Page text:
Small business succession planning typically focuses on answering the age-old question, "Who's next?" Possibly you plan for your successor to be a family member, a long-term employee, or just whoever has the most cash when you're ready to sell.
But what happens if you pass away unexpectedly? If that happens, "Who's next?" may be a lot less important. Many business owners don't have a succession plan that covers the unexpected, and when they die the business often dies with them.
You've probably thought a lot about who will take over for you someday. But how can you make sure what you intend to happen will actually happen? If you don't have the right short- and long-term plans in place, it won't.
We'll start with long-term succession planning; hopefully your short-term succession plan won't need to be implemented, but eventually everyone needs a long-term plan.
Here's a scenario: You have three kids and your business makes up half the value of your estate. Your daughter is involved in your company and you intend for her to eventually take over. Your two boys want no part of the business. And you intend to leave an equal share of your estate to each of your three children.
That can be a problem. In most states, if you pass away without an effective estate plan in place, by default each child will receive an equal share in your business, splitting company ownership three ways.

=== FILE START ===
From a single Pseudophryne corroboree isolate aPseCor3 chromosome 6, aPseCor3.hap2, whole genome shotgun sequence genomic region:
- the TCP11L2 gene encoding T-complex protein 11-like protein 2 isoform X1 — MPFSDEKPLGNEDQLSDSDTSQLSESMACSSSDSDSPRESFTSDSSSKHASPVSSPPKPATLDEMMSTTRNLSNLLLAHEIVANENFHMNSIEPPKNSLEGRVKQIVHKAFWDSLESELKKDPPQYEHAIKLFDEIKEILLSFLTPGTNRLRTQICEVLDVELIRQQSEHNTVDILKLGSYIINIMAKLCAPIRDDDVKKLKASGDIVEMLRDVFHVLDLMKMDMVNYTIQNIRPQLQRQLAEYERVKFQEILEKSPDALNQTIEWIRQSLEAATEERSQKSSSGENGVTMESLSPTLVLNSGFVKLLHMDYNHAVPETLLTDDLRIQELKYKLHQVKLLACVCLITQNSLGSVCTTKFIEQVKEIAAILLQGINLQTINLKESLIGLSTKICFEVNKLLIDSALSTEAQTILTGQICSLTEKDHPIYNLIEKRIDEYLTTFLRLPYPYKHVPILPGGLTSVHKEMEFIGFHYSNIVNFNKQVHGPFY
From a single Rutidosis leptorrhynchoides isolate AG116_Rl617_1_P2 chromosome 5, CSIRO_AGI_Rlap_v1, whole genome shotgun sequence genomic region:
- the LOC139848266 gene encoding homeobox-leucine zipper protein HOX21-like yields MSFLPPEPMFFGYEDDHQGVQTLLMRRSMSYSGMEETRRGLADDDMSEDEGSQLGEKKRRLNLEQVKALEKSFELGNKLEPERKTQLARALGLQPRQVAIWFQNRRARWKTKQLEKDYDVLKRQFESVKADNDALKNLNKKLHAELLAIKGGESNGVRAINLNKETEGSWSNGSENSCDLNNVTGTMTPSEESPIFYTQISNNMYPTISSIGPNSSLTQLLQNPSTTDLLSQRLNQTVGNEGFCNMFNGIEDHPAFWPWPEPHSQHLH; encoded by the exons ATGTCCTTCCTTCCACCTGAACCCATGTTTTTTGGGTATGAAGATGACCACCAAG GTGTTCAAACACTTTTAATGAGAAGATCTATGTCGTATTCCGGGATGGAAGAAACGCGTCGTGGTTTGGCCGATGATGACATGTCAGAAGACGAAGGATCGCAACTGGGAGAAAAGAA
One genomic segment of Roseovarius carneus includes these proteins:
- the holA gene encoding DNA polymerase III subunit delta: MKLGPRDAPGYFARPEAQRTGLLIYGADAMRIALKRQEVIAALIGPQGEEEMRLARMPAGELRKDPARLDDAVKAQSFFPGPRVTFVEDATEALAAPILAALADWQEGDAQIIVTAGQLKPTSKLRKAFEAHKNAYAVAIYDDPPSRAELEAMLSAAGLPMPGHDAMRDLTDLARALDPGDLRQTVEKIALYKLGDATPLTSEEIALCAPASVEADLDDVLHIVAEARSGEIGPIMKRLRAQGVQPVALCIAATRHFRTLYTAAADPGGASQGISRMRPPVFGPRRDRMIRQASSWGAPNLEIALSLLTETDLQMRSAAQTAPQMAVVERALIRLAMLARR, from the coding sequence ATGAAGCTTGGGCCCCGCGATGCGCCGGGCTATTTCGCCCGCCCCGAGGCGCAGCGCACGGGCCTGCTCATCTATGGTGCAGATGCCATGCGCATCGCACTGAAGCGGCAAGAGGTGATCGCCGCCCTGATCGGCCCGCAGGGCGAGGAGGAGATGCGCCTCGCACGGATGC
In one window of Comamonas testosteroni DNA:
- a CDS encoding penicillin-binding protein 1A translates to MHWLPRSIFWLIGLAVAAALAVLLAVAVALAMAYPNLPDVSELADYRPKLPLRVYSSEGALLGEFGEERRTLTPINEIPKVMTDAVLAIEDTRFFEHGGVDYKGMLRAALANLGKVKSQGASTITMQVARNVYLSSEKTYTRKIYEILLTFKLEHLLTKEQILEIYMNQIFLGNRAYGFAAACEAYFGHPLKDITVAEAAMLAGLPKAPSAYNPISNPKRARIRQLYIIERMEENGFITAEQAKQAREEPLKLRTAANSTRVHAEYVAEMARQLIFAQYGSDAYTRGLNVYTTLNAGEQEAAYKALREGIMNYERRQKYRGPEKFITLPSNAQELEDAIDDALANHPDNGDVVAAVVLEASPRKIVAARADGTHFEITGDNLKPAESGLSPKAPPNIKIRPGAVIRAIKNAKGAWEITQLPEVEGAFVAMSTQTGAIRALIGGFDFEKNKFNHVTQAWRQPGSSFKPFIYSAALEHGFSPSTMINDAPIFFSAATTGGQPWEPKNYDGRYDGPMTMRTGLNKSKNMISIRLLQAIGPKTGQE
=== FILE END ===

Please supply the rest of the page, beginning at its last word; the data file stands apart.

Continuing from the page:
Or, depending on your marital status, your spouse may receive 50% of the company with your children splitting the remaining 50%.
Either way, it's a mess.
Now say you aren't married and you leave the business to your daughter. Then your boys will not receive an equal share in your overall estate. That also creates a mess where family dynamics are concerned.
Life insurance is one potential solution to the problem. Say your business is worth $1 million and you also own $1 million in assets outside the business. Purchase a life insurance policy worth $1 million and make your boys equal beneficiaries. Then leave the business to your daughter and half of your non-business assets to each son. The life insurance policy makes up the difference, everyone gets an equal share of your overall estate, and your daughter retains full ownership of the business.
Or say your business partner passes away; life insurance helps in that case, too. Include a buy-sell clause in your operating agreement. You and your partner take out life insurance policies naming each other as the beneficiary. If one of you passes away the insurance proceeds can be used to purchase their share of the business.
Long-term ownership issues are one thing; who will run the business on a day-to-day basis if you are in an accident and are incapacitated? What if major decisions need to be made like selling or purchasing assets or arranging financing? As the owner you may be the only person with the authority to make certain transactions. In that case, a guardian may need to be appointed to take over your affairs -- and guardianship can be a time-consuming and all-too-public legal process.
One option to try to get around guardianship is to set up a power of attorney that allows your agent to act on your behalf under the circumstances and scope of authority you specify. Or you can set up a trust, place the business in the trust, and enable your successor trustee to step in and manage the assets of the trust if you are unable. You can also stipulate what happens if you unexpectedly pass away, including language that states whether the business goes to your spouse, to your child or children... whatever you decide.
Keep in mind these are just a few of the options available. Talk to an experienced estate planning attorney for specific advice regarding your situation and your intentions. Make sure you not only decide, "Who's next?" but also, "How can I make absolutely sure they will be next?"